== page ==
In architecture, a cupola (/ˈk(j)pələ/)[1] is a relatively small, most often dome-like, tall structure on top of a building.[2] Often used to provide a lookout or to admit light and air, it usually crowns a larger roof or dome.[3][4]

The dome of Florence Cathedral, which includes a cupola at the top

The word derives, via Italian, from lower Latin cupula (classical Latin cupella), from Ancient Greek κύπελλον (kúpellon) 'small cup' (Latin cupa), indicating a vault resembling an upside-down cup.[a]



The cupola evolved during the Renaissance from the older oculus. Being weatherproof, the cupola was better suited to the wetter climates of northern Europe. [citation needed] The chhatri, seen in Indian architecture, fits the definition of a cupola when it is used atop a larger structure.[citation needed]

Cupolas often serve as a belfry, belvedere, or roof lantern above a main roof. In other cases they may crown a spire, tower, or turret.[4] Barns often have cupolas for ventilation.[5][6]

Cupolas can also appear as small buildings in their own right.

The square, dome-like segment of a North American railroad train caboose that contains the second-level or "angel" seats is also called a cupola.[7][8]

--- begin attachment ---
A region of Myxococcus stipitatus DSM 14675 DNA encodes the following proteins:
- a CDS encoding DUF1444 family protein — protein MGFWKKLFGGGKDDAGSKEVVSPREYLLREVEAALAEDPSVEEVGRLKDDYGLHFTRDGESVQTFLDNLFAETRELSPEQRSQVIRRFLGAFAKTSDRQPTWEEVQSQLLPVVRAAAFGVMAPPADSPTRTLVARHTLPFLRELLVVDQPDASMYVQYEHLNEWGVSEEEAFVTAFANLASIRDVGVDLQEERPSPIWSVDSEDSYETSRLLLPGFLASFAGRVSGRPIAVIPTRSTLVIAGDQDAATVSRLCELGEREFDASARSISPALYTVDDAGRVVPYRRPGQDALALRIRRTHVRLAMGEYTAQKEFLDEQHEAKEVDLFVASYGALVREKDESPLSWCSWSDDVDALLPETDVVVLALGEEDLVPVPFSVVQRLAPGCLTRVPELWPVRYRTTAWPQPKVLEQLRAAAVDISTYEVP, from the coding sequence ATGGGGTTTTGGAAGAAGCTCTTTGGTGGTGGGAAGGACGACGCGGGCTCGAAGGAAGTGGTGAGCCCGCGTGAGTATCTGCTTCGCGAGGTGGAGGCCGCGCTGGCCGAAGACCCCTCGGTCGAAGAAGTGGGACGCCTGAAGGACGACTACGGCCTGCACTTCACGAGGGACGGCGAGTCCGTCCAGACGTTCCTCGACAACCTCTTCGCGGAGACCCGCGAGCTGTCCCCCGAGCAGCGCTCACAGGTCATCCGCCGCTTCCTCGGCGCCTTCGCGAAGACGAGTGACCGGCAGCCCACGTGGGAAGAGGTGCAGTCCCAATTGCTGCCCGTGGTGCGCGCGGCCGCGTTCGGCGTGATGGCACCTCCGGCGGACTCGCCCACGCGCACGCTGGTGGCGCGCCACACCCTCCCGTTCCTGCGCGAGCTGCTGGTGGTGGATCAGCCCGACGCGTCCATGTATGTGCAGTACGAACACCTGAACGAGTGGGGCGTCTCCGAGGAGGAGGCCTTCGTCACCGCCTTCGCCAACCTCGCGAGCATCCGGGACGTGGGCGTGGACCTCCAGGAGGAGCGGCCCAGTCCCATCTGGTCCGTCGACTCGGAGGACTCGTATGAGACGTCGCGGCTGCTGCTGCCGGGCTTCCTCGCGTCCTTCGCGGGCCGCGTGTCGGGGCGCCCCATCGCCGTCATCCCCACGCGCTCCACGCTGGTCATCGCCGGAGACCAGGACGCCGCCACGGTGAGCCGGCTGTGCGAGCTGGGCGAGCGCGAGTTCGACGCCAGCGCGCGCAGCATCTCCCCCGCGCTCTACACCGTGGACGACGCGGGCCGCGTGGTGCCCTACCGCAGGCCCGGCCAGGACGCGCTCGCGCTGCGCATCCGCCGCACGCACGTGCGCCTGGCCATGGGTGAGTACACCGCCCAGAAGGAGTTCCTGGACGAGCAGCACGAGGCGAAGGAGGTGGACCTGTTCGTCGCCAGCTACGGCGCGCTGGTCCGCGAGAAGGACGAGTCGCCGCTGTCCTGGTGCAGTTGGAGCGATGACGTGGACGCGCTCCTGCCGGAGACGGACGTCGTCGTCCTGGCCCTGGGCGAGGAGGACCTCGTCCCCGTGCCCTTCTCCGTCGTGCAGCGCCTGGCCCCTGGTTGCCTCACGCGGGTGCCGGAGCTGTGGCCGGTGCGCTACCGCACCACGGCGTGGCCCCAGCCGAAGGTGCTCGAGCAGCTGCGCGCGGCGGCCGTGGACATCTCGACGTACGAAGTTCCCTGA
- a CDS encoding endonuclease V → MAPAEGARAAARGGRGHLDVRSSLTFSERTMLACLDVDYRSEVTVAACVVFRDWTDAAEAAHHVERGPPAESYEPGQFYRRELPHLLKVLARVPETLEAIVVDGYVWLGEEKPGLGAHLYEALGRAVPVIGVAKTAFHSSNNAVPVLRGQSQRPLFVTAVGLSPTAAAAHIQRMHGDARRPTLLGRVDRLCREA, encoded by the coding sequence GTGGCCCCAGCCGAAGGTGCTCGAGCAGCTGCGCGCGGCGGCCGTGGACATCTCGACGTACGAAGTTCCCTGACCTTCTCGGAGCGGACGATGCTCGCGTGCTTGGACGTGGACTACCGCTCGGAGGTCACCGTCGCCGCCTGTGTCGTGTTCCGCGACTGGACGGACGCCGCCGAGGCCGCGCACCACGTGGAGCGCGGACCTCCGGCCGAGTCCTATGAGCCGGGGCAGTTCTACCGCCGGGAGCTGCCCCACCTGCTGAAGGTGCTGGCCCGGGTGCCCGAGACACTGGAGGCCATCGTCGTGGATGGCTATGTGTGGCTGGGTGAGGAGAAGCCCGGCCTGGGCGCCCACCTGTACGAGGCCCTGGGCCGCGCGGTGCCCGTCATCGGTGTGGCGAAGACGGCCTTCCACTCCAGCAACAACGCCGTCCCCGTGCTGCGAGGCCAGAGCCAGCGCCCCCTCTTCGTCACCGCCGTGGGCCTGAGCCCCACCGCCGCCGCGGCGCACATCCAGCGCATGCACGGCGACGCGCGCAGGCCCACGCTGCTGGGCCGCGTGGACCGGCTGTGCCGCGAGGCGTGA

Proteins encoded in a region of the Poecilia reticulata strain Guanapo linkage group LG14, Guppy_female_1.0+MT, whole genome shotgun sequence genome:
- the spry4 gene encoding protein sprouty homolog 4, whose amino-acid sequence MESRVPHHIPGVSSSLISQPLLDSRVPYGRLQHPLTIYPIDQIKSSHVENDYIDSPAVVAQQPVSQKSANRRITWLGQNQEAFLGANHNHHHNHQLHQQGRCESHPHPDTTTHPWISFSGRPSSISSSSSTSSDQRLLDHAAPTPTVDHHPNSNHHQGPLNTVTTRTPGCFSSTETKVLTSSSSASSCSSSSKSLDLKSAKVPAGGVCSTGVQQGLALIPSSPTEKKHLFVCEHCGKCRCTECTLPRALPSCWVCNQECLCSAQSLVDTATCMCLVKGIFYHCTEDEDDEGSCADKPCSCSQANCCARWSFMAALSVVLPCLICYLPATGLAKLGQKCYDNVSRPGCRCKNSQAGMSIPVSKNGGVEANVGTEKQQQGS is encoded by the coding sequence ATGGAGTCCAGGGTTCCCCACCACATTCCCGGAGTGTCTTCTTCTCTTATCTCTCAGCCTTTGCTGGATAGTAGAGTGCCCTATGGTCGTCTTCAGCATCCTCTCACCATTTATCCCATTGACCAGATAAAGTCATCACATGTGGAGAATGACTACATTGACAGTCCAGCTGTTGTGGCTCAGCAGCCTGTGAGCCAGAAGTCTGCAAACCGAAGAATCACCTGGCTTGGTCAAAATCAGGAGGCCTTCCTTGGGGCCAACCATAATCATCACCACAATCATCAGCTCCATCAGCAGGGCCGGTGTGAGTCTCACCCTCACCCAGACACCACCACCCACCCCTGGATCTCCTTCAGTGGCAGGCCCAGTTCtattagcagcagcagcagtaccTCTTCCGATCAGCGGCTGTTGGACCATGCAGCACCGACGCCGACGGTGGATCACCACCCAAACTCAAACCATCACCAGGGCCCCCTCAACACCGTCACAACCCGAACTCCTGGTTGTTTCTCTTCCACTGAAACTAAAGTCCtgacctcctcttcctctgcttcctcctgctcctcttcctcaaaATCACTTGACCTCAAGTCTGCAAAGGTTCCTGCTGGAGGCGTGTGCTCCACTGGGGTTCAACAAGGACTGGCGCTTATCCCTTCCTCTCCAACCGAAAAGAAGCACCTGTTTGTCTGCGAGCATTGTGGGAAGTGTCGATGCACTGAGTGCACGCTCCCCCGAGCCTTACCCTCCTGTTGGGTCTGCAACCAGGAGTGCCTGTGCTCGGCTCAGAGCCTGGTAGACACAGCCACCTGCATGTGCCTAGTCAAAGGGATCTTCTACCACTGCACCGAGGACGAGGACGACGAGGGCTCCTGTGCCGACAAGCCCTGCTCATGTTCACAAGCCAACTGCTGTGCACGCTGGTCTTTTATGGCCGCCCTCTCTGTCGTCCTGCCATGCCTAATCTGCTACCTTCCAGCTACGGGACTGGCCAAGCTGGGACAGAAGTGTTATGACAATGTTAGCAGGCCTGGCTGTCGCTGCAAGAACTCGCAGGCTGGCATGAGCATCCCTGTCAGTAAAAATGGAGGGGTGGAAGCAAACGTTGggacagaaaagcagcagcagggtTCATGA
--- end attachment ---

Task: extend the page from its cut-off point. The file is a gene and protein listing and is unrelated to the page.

On armoured vehicles

The turret of a Japanese Type 91 Ha-Go light tank with its distinctive, bubble-shaped commander's cupola

The term cupola can also refer to the protrusions atop an armoured fighting vehicle due to their distinctive dome-like appearance. They allow crew or personnel to observe, offering very good all round vision,[9] or even field weaponry, without being exposed to incoming fire. Later designs, however, became progressively flatter and less prominent as technology evolved to allow designers to reduce the profile of their vehicles.

See also



  1. ^ In Italian, cupola simply means "dome", and the ornamental top element, allowing light to enter, is called a lantern (Italian: lanterna).


  1. ^ "cupola". Dictionary.
  2. ^ "Glossary of Architectural Terms - C". Archiseek: Online Architecture Resources. Archived from the original on 27 December 2008. Retrieved 3 January 2009.
  3. ^ "cupola". The American Heritage Dictionary of the English Language (5th ed.). HarperCollins. Retrieved 2015-04-26.
  4. ^ a b "Just what is a cupola anyway?". Cupola Consulting. Retrieved 3 January 2009.
  5. ^ "What is a cupola and why do barns have them?". 17 March 2014. Retrieved 15 November 2015.
  6. ^ Active Interest Media, Inc. (November 1980). "Old-House Journal". Old House Journal. Active Interest Media, Inc.: 177. ISSN 0094-0178.
  7. ^ "Railroad Dictionary: A". CSX Transportation. Archived from the original on 1 August 2015. Retrieved 18 September 2014.
  8. ^ Zabel, Darcy (2005). The (Underground) Railroad in African American Literature. Peter Lang. p. 5. ISBN 9780820468167.
  9. ^ "#15 Turrets: They are the Combat Power of the Tank". 22 November 2015. Retrieved 20 February 2023.